The Great Green Wall
The Great Green Wall is not actually a wall . . . or entirely green, but it does sound pretty great.
achievement
Noun

accomplishment or successful completion of a task.

agroforestry
Noun

system of land management combining the cultivation of both crops and trees.

arable
Adjective

land used for, or capable of, producing crops or raising livestock.

Noun

all the different kinds of living organisms within a given area.

budget
Noun

money, goods, and services set aside for a specific purpose.

capitalize
Verb

to take advantage of something.

Noun

gradual changes in all the interconnected weather elements on our planet.

combat
Verb

to fight.

commodity
Noun

a good or service that can be sold or traded.

concentrated
Adjective

items gathered closely together in one place.

Noun

one of the seven main land masses on Earth.

convene
Verb

to assemble or come together.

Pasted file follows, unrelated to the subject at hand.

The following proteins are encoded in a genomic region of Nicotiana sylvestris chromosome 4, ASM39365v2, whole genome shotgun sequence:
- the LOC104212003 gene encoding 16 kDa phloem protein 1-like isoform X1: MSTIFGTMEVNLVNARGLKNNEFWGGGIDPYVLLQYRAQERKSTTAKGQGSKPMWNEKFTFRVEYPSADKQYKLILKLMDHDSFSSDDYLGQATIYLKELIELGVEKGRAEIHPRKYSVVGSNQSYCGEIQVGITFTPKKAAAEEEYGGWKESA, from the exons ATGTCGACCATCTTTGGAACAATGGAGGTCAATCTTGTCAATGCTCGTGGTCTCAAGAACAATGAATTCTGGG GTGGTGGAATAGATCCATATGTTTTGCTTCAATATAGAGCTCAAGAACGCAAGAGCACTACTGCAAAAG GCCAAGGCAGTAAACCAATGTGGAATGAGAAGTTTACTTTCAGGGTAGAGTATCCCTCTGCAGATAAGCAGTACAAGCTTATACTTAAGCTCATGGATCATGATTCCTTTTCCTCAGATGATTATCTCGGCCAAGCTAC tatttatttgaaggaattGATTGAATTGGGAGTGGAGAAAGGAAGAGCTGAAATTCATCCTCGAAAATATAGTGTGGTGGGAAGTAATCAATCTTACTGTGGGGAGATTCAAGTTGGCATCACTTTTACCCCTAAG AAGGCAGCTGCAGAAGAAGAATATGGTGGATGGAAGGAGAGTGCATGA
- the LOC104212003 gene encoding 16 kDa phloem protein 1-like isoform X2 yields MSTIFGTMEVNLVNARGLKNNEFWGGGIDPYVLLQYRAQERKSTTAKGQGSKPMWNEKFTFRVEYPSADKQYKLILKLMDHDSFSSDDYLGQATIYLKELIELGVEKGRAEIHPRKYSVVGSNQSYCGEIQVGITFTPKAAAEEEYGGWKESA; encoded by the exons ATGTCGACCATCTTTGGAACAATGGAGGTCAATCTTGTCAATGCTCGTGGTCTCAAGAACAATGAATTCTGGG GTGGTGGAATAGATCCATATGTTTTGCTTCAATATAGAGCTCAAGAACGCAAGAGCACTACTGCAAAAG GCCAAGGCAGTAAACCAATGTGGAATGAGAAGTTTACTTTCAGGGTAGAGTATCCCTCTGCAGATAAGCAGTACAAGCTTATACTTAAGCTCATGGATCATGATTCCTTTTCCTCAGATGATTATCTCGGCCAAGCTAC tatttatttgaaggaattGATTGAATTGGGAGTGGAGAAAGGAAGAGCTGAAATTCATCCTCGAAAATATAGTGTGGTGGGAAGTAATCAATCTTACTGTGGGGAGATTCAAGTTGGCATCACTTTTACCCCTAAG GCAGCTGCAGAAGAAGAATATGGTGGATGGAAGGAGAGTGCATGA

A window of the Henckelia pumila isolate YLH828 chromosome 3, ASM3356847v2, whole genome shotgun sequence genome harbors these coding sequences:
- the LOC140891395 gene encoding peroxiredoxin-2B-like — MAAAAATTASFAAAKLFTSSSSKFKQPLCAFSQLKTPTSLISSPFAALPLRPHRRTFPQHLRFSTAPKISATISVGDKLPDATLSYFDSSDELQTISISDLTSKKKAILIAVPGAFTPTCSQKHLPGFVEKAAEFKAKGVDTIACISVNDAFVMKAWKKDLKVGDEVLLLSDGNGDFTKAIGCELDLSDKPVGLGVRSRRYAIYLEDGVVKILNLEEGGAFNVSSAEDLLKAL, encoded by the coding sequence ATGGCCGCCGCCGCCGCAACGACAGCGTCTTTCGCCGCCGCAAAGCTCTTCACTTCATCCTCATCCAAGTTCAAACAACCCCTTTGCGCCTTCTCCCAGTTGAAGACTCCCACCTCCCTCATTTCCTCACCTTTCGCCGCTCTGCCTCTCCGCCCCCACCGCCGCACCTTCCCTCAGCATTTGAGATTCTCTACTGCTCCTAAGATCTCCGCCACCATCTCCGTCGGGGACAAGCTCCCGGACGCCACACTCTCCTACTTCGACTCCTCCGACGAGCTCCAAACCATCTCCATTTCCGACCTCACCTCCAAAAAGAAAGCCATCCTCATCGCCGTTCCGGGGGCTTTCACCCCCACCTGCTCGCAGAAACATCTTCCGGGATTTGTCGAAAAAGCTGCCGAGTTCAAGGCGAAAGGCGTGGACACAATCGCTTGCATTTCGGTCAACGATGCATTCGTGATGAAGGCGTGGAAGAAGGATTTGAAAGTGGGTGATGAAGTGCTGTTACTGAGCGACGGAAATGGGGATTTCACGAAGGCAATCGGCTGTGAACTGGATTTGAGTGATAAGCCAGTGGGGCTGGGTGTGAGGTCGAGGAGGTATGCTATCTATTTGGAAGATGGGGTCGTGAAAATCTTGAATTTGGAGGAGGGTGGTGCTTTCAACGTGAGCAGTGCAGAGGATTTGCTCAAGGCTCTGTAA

crop yield
Noun

material produced by a farmer or farm, usually measured in weight per hectare.

decline
Verb

to reduce or go down in number.

Noun

area of land that receives no more than 25 centimeters (10 inches) of precipitation a year.

desertification
Noun

rapid depletion of plant life and topsoil, often associated with drought and human activity.

Noun

growth, or changing from one condition to another.

diversify
Verb

to select a variety of options.

Noun

community and interactions of living and nonliving things in an area.

ensure
Verb

to guarantee.

environment
Noun

conditions that surround and influence an organism or community.

Noun